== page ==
Album Review: john k samson provincial

23 March 2012 | 2:30 pm | Steve Bell

...but the true strength of Samson’s songwriting, while tuneful and at times even hook-laden, lies primarily in his lyrics.

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Having started out as bassist for punk agitators Propagandhi in the early-'90s, for the last 15 years Canadian singer-songwriter John K Samson has made his name as frontman of indie-folkers The Weakerthans, and his first full-length solo foray, Provincials, sits far more comfortably alongside this more recent fare than his earlier work.

A talented group of musicians add disparate instrumentation throughout Provincials – strings, brass and piano abetting the guitars and drums – but the true strength of Samson's songwriting, while tuneful and at times even hook-laden, lies primarily in his lyrics. Here he delivers what is in theory a concept album – a collection of songs exploring four different roads in Manitoba, where he lives – although if this conceit wasn't spelled out so clearly the connections between the dozen songs would seem tenuous at best. They are, however, tied together by his adroit wordplay and the dry humour which has long underpinned his best material. The up-tempo When I Write My Master's Thesis captures this the best with its universal themes, which hints at one of the reasons why this album won't fully connect with overseas listeners such as ourselves – much of the material requires local knowledge to make full impact. For instance, the track is literally a petition to induct hockey player Reggie Leach into the Hall Of Fame.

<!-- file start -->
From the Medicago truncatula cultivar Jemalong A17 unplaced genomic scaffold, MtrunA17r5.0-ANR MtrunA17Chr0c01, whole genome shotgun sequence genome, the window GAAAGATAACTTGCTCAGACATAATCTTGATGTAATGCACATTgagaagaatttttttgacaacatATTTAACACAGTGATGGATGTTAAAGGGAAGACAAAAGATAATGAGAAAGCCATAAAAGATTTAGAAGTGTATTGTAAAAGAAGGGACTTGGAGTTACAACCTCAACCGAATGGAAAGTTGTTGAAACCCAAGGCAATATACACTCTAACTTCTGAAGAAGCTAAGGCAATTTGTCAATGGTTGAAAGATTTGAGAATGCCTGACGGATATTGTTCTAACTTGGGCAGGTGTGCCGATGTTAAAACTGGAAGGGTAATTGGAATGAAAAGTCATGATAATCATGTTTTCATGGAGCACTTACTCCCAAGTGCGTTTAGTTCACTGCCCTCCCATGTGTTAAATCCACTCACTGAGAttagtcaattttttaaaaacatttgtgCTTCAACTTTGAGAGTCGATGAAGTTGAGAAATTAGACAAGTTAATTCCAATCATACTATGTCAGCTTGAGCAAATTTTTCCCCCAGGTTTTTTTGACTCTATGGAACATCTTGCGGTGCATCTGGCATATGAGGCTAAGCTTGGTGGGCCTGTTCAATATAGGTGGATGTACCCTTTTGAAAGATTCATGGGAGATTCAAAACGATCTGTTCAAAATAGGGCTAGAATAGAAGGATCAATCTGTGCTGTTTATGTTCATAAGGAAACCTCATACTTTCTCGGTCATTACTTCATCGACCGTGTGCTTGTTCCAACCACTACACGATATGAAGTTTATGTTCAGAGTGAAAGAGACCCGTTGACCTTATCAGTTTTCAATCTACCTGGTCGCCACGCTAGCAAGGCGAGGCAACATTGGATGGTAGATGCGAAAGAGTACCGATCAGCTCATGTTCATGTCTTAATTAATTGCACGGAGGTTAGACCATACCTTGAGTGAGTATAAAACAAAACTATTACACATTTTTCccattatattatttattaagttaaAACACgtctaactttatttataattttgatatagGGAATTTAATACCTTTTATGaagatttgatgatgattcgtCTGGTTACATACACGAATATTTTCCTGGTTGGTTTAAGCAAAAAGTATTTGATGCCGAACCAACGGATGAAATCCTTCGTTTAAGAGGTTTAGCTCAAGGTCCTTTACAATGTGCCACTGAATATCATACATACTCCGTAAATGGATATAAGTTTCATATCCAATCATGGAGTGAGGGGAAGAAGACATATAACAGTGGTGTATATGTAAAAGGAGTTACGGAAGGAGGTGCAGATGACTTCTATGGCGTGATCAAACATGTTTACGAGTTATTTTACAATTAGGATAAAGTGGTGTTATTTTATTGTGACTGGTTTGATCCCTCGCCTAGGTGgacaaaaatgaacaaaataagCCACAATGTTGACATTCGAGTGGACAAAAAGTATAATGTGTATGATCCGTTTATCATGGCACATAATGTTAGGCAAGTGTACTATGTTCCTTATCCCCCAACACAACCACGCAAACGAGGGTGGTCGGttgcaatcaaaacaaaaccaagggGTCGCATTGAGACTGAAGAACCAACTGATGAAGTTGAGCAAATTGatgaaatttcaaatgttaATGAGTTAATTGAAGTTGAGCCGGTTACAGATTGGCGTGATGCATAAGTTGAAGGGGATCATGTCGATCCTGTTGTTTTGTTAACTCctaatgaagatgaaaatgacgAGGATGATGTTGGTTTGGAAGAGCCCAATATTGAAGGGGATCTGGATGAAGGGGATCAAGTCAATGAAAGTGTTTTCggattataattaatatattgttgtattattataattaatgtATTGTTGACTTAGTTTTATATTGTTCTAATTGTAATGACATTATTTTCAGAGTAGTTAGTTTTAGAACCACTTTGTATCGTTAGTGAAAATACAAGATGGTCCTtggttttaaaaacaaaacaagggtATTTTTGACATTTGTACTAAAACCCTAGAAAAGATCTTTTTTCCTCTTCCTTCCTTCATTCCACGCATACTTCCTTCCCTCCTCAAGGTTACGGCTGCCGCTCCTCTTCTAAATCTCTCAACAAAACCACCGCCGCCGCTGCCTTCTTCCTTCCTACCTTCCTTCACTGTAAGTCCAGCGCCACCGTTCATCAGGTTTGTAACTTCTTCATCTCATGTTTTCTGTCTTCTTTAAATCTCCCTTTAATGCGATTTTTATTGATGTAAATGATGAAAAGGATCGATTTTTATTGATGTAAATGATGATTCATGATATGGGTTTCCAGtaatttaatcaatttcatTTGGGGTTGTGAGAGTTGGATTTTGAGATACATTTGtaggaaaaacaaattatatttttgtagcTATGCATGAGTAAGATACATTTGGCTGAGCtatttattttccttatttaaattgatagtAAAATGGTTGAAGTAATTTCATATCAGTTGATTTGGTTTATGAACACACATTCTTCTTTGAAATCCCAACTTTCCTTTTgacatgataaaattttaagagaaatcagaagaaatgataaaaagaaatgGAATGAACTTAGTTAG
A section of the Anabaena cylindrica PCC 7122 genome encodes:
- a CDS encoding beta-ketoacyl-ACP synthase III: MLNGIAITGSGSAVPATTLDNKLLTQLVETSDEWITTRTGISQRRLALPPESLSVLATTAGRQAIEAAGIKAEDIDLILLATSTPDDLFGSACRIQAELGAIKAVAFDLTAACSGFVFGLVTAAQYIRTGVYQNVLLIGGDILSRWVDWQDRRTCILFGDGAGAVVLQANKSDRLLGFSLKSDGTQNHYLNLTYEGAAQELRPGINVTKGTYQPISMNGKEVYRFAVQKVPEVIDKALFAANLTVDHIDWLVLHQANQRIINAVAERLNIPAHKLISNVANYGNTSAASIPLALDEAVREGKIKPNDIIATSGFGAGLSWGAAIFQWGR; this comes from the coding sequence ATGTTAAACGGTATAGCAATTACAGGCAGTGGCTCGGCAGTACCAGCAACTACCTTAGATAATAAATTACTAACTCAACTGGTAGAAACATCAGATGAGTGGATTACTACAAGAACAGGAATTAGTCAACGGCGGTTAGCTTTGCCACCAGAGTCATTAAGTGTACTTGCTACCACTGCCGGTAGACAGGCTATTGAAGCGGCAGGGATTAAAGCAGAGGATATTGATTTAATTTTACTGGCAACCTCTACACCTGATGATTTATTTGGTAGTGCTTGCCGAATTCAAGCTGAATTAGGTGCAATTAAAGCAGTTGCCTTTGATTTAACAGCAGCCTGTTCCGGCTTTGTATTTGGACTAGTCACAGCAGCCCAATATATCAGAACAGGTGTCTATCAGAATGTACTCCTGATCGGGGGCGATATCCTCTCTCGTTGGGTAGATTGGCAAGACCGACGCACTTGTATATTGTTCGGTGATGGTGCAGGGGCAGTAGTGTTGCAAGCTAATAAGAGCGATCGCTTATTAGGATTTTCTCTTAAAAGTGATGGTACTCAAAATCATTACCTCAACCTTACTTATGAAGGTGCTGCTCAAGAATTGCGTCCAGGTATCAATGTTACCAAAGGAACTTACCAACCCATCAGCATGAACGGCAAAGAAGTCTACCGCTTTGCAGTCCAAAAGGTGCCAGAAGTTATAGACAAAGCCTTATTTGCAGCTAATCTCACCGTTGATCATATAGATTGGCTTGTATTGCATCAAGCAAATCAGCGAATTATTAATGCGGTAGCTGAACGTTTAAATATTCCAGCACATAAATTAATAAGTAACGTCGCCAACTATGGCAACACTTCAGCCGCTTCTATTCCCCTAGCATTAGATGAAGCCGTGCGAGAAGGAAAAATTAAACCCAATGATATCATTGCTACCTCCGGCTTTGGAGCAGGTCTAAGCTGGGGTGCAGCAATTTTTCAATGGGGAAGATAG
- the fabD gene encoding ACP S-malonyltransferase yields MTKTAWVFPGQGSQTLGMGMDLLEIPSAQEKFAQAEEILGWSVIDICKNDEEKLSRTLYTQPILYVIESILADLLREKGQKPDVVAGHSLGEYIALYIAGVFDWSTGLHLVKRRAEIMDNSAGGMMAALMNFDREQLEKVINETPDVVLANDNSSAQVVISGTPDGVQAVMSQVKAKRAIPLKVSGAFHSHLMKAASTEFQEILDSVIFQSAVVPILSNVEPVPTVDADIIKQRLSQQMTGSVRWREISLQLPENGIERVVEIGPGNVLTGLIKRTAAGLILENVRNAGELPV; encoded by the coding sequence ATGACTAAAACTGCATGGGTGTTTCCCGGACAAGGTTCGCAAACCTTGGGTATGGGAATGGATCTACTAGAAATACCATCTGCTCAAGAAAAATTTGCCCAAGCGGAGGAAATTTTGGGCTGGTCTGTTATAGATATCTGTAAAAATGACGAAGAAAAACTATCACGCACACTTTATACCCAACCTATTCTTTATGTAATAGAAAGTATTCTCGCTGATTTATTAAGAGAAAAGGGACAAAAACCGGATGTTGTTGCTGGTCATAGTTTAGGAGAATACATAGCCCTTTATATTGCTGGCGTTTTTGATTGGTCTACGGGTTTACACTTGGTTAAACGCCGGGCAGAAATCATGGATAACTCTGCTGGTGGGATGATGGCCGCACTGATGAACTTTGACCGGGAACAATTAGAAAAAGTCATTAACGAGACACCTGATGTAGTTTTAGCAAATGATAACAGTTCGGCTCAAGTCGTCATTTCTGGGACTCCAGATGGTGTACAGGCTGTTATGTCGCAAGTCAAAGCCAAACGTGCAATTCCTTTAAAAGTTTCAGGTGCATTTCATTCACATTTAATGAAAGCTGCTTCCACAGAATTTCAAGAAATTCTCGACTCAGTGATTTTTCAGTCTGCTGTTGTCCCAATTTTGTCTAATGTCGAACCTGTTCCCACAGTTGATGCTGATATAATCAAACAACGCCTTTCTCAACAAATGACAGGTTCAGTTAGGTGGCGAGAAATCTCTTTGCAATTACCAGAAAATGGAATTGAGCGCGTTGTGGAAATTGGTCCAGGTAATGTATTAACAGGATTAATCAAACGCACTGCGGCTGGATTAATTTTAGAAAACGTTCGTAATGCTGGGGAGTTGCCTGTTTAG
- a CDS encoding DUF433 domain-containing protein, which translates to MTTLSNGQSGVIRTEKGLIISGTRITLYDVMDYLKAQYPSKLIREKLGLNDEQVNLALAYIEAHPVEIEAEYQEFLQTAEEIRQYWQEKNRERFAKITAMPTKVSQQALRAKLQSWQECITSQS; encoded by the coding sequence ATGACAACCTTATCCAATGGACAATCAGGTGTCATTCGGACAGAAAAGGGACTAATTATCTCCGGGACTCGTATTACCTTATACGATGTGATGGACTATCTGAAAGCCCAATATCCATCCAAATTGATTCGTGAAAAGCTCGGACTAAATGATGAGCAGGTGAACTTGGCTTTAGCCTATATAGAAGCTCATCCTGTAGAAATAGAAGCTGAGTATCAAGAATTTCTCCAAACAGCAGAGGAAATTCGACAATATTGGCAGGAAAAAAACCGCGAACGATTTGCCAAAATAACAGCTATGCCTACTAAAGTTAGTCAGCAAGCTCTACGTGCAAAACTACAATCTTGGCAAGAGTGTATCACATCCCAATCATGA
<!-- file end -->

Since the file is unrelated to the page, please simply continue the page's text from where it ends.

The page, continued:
But for the most part this matters little – if you're already a fan of Samson, or a lover of literate indie folk, then you'll find plenty to like here. Some of us, however, will be dusting off our Weakerthans albums.

Steve Bell

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